ausschlafen verb sleep in, sleep off

Details:

Used reflexively ("sich ausschlafen", with the accusative reflexive pronoun), this separable prefix verb means "to sleep in" (e.g. "Ich schlafe mich am Samstag aus" - "I sleep in on Saturday"), but when it's used with a direct object, it means to sleep something off (e.g. "Ich habe meinen Jetlag ausgeschlafen" - "I slept off my jetlag"). 

Example Sentences:

  1. Als Student schlief sich Lukas an den Wochenenden aus.
  2. Heute Morgen habe ich mich gut ausgeschlafen.
  3. Meine Arbeit war sehr anstrengend diese Woche, darum muss ich mich bald ausschlafen!
  4. Gestern hat Elias zu viel gefeiert, und jetzt schläft er seinen Kater aus.

As a student, Lukas slept in on the weekends.

This morning, I slept in well.

My work was very strenuous this week, so I must soon sleep in!

Yesterday, Elias celebrated too much, and now he's sleeping off his hangover.

Grammar:

Reflexive Verbs and Pronouns

Verbs that are used reflexively often carry a reciprocal meaning or the meaning that the subject is performing the action of the verb on themself, although some abstract verbs are used reflexively without such meanings. In any case, the reflexive pronouns and word order are the same. As a general rule, the reflexive pronoun should appear just after the subject, although the V2 rule trumps this one, so in a basic sentence, you will find: subject, verb, reflexive (e.g. Er verliebt sich in Melanie, "He is falling in love with Melanie"). For further examples, consult the Examples sections of reflexive verbs. Click here for further explanation.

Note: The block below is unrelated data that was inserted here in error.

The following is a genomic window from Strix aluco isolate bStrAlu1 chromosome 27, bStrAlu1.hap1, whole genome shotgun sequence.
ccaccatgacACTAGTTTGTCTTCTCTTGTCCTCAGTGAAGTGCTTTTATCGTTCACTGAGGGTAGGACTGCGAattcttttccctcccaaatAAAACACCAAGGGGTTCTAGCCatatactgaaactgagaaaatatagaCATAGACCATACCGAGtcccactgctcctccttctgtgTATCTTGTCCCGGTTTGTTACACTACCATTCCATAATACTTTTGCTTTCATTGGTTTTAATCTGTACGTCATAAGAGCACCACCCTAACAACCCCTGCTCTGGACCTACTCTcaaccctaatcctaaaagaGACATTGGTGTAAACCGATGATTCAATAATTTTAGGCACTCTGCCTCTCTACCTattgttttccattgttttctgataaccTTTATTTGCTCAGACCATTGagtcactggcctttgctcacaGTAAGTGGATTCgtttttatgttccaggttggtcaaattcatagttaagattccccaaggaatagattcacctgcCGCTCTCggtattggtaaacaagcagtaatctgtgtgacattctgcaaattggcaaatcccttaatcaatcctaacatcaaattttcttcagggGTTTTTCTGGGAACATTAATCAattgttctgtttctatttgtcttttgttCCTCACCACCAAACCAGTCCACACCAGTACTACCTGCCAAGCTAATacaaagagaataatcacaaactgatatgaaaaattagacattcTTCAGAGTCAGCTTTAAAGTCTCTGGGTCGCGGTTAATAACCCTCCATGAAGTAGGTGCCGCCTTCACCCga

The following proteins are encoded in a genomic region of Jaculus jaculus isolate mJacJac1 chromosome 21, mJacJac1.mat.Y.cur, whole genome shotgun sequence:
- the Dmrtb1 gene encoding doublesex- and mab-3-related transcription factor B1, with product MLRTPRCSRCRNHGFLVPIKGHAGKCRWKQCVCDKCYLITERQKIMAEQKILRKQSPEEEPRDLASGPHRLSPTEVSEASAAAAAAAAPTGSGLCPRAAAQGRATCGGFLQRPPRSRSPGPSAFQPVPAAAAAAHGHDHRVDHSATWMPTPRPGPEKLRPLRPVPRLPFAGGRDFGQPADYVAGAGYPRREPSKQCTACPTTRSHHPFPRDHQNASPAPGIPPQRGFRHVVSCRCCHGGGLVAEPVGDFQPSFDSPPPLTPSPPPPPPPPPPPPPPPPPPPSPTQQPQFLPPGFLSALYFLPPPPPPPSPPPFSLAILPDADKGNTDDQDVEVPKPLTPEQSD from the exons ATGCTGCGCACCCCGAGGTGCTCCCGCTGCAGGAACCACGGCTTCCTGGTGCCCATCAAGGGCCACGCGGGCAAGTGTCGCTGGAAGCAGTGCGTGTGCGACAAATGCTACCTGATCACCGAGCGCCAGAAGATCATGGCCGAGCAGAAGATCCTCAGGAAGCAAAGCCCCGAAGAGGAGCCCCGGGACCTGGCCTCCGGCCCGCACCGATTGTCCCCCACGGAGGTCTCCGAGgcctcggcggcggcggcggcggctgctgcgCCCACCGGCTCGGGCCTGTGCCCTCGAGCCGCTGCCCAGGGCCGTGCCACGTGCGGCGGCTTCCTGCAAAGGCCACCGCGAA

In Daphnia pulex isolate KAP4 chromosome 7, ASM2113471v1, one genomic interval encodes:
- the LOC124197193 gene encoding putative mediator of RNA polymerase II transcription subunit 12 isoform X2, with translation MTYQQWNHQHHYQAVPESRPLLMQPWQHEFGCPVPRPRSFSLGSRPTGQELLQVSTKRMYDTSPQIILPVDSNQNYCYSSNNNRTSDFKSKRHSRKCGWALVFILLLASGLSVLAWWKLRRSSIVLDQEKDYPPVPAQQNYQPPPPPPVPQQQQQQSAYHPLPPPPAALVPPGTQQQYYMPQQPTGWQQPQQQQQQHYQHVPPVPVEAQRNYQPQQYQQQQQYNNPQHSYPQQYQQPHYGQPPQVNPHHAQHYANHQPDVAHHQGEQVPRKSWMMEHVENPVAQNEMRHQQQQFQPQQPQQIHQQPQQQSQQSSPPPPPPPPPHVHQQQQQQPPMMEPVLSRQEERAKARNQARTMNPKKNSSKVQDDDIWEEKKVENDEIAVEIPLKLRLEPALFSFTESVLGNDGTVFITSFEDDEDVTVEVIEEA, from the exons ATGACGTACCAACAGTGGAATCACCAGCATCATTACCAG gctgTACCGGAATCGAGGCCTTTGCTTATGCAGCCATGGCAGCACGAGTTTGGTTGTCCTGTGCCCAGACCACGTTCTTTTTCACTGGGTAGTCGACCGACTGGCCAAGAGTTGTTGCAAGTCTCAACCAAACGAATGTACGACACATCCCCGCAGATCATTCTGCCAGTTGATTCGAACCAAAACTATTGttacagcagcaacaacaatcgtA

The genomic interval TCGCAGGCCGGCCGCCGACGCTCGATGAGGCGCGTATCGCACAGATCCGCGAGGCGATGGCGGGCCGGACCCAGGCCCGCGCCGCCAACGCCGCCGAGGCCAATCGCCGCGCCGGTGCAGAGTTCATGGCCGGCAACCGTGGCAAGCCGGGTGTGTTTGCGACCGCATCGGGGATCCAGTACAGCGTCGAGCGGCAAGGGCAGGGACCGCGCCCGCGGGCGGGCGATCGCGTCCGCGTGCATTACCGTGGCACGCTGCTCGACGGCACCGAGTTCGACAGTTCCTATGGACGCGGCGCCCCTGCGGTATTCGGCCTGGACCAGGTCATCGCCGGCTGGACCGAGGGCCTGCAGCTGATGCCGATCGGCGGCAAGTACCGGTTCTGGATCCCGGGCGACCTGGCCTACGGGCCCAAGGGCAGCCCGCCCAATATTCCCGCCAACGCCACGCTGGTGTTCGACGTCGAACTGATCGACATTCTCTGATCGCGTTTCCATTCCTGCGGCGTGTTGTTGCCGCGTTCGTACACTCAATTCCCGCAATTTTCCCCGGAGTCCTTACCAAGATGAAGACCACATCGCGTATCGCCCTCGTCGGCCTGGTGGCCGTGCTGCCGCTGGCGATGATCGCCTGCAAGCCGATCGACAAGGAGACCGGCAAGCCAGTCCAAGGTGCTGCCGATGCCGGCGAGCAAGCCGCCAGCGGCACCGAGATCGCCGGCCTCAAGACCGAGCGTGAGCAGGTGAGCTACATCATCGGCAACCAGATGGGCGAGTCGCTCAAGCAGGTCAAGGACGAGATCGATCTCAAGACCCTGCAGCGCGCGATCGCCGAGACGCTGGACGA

NominativAkkusativDativ
ichmichmir
dudichdir
er/sie/essichsich
wirunsuns
ihreucheuch
sie/Siesichsich

Templates with Frame Elements:

  1. SLEEPER schläft sich aus.
  2. SLEEPER schläft ETWAS (Rausch, Fieber, usw.) aus.
  1. SLEEPER sleeps in.
  2. SLEEPER sleeps SOMETHING (intoxication, fever, etc.) off.

Details:

Used reflexively ("sich ausschlafen", with the accusative reflexive pronoun), this separable prefix verb means "to sleep in" (e.g. "Ich schlafe mich am Samstag aus" - "I sleep in on Saturday"), but when it's used with a direct object, it means to sleep something off (e.g. "Ich habe meinen Jetlag ausgeschlafen" - "I slept off my jetlag"). 

Alternate Forms:

er schläft (sich) aus, hat (sich) ausgeschlafen, schlief (sich) aus
bewusstlos adjective unconscious

Details:

Used like its English equivalent.

Example Sentences:

  1. Pascal konnte kaum stehen, dann wurde sie momentan bewusstlos.
  2. Zwei Tage nach dem Unfall lag Timo noch bewusstlos im Krankenhaus.
  3. Beim Boxkampf schlägt Torben seinen Gegner bewusstlos.
  1. Pascal could hardly stand, then she became momentarily unconscious.
  2. Two days after the accident, Timo still lay unconscious in the hospital.
  3. In the boxing match, Torben beats his opponent unconscious.

Grammar:

Adjectives in Action

There are two main ways to use adjectives in German that parallel the ways adjectives are used in English. These usages are illustrated in the table below.

Predicate AdjectivesAttributive Adjectives
1. Sara ist arbeitslos.2. Saras arbeitsloser Mann sucht einen Job.
Sara is unemployedSara's unemployed husband is looking for a job